While Lucy may be representative of some sort of evil, as harming children is inherently an evil deed, the simple assignment of good and bad does a disservice to the underlying societal values and harms that disadvantaged Lucy from the beginning. Lucy’s ultimate power, similarly to that of the alleged fairy in “La Belle Dame Sans Merci”, by John Keats, or Lady Audley in “Lady Audley’s Secret”, by Mary Elizabeth Braddon, notes that beautiful women are not only enchanting, but that they are ultimately dangerous. The connectivity between desire and lust; some of the goals of Satan, and the stringent Victorian values that opposed these emotions as “immoral” being ultimately represented in a character like Lucy makes her downfall almost inevitable prior to her turn towards vampirism. I would argue that her night-stalking primarily targeting children is further proof that she is representative of the Victorian fears of what a new woman could look like. In Lucy hunting children, and harming then, she engages in an entirely different set of behaviors than the domestic and caregiving modes that are expected of her. In her soft and tender tones towards Arthur, this “deception”, through engaging in the expected “Victorian woman” mannerisms and countenance, is made all the more troubling when she flips towards her “true” form.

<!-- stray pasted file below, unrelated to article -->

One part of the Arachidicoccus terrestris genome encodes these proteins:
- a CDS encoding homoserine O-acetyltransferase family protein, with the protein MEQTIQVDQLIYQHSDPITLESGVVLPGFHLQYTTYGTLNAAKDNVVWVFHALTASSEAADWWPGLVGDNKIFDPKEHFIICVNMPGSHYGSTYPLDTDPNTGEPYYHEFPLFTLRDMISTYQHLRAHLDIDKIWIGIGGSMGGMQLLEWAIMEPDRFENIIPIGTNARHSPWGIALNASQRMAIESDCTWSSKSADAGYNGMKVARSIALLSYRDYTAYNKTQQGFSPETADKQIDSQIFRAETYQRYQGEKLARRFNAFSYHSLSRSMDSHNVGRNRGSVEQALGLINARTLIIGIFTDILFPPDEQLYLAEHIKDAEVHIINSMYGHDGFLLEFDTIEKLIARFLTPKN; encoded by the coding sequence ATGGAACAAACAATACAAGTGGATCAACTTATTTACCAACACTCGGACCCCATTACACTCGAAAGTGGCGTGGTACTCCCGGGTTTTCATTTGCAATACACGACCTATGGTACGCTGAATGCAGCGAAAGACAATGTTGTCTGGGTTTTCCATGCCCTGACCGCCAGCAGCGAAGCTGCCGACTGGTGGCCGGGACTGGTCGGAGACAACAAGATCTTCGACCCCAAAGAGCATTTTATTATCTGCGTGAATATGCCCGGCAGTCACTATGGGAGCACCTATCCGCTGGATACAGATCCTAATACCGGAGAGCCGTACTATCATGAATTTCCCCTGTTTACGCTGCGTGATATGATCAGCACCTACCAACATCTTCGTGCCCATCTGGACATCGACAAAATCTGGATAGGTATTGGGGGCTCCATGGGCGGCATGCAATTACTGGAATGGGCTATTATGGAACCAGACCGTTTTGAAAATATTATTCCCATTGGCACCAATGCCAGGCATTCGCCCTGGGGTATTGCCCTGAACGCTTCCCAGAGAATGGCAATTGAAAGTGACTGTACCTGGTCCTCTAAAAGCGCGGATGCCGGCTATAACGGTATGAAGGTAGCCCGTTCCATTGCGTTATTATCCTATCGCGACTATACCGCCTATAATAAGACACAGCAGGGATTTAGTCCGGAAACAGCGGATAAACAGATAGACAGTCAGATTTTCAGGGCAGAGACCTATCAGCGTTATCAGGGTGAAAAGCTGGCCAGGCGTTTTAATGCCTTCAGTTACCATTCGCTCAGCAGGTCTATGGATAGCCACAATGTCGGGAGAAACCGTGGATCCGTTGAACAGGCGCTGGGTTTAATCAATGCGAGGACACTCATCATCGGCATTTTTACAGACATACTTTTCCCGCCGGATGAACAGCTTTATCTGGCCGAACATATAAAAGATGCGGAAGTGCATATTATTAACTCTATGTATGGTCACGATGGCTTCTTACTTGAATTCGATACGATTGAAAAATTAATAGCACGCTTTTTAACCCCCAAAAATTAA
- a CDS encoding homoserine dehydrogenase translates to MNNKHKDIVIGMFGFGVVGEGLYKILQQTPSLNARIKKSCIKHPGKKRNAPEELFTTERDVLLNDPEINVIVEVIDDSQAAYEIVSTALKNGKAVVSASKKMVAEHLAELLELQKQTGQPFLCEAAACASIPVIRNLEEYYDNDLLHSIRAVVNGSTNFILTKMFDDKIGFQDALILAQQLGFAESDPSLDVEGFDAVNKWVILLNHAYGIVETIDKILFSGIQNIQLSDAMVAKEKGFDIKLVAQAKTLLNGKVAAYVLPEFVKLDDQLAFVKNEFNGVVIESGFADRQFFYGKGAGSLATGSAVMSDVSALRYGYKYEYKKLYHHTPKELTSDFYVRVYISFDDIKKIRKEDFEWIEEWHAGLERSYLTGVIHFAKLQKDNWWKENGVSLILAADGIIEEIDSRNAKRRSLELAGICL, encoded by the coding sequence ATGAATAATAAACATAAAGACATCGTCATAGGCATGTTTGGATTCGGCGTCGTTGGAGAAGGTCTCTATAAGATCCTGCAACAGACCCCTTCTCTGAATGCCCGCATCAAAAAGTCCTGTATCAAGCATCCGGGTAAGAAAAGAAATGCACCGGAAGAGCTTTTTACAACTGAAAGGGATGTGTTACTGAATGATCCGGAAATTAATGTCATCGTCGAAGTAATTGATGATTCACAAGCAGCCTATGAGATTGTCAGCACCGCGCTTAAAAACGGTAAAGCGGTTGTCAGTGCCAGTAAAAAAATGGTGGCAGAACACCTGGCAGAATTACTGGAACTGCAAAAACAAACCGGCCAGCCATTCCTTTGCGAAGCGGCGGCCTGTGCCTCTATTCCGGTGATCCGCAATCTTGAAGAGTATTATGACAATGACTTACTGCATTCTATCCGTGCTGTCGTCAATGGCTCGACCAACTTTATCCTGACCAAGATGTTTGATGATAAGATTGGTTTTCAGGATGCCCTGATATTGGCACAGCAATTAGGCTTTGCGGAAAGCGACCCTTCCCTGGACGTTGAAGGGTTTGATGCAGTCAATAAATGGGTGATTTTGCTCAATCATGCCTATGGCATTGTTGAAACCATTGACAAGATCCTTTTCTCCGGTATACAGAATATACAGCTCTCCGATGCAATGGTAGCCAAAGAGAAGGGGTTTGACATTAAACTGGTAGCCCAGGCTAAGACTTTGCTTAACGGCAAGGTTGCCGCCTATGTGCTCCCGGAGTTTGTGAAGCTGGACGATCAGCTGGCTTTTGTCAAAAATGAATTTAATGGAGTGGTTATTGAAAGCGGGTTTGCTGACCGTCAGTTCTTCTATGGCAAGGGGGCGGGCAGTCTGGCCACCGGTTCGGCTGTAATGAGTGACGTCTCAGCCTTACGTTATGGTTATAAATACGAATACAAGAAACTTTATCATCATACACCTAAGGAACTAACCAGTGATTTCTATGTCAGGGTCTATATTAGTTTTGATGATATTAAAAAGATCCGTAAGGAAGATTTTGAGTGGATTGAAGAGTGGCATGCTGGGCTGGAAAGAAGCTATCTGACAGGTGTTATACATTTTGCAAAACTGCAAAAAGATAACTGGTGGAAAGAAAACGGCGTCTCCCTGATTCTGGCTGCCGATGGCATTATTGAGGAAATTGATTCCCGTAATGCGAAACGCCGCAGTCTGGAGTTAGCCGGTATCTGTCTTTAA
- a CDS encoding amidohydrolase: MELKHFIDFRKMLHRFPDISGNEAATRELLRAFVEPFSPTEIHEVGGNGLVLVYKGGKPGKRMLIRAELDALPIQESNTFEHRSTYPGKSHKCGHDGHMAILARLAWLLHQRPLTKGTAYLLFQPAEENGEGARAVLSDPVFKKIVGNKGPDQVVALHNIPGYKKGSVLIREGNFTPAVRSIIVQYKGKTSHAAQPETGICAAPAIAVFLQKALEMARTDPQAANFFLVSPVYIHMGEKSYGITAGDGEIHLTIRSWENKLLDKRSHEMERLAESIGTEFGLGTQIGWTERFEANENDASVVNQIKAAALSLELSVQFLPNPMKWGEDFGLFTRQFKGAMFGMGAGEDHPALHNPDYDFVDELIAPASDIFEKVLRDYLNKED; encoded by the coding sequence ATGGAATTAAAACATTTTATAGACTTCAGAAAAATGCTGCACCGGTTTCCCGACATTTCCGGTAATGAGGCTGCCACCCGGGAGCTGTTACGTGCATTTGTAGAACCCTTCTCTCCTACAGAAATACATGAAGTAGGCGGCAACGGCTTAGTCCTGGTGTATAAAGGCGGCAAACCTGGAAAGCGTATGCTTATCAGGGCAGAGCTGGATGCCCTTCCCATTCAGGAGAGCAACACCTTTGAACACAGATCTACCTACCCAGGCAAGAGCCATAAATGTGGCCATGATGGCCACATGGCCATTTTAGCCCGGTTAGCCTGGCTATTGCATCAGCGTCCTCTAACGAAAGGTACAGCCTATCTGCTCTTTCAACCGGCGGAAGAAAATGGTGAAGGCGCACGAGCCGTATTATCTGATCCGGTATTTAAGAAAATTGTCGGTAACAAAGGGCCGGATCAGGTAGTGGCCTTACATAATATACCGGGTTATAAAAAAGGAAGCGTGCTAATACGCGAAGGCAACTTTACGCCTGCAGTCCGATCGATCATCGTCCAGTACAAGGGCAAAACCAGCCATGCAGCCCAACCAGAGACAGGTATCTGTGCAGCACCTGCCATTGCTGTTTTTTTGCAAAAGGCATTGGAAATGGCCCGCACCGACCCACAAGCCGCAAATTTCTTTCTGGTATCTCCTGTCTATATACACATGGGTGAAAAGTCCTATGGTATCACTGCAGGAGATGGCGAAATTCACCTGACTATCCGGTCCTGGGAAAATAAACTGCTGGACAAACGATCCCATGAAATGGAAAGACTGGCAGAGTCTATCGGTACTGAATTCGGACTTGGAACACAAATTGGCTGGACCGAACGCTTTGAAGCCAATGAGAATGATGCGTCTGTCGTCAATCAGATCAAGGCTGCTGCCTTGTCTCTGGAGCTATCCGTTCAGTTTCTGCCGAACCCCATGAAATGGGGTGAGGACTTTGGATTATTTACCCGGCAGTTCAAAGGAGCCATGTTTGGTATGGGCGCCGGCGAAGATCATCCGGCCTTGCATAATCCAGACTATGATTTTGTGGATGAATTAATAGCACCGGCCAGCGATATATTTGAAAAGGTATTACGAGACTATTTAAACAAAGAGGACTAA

Friends In Low Places

“Instead of making friends and exchanging visits with our neighbours, who had at first been overjoyed to see a Roylott of Stoke Moran back in the old family seat, he shut himself up in his house, and seldom came out save to indulge in ferocious quarrels with whoever might cross his path. Violence of temper approaching to mania has been hereditary in the men of the family, and in my stepfather’s case it had, I believe, been intensified by his long residence in the tropics” (Conan Doyle, 134).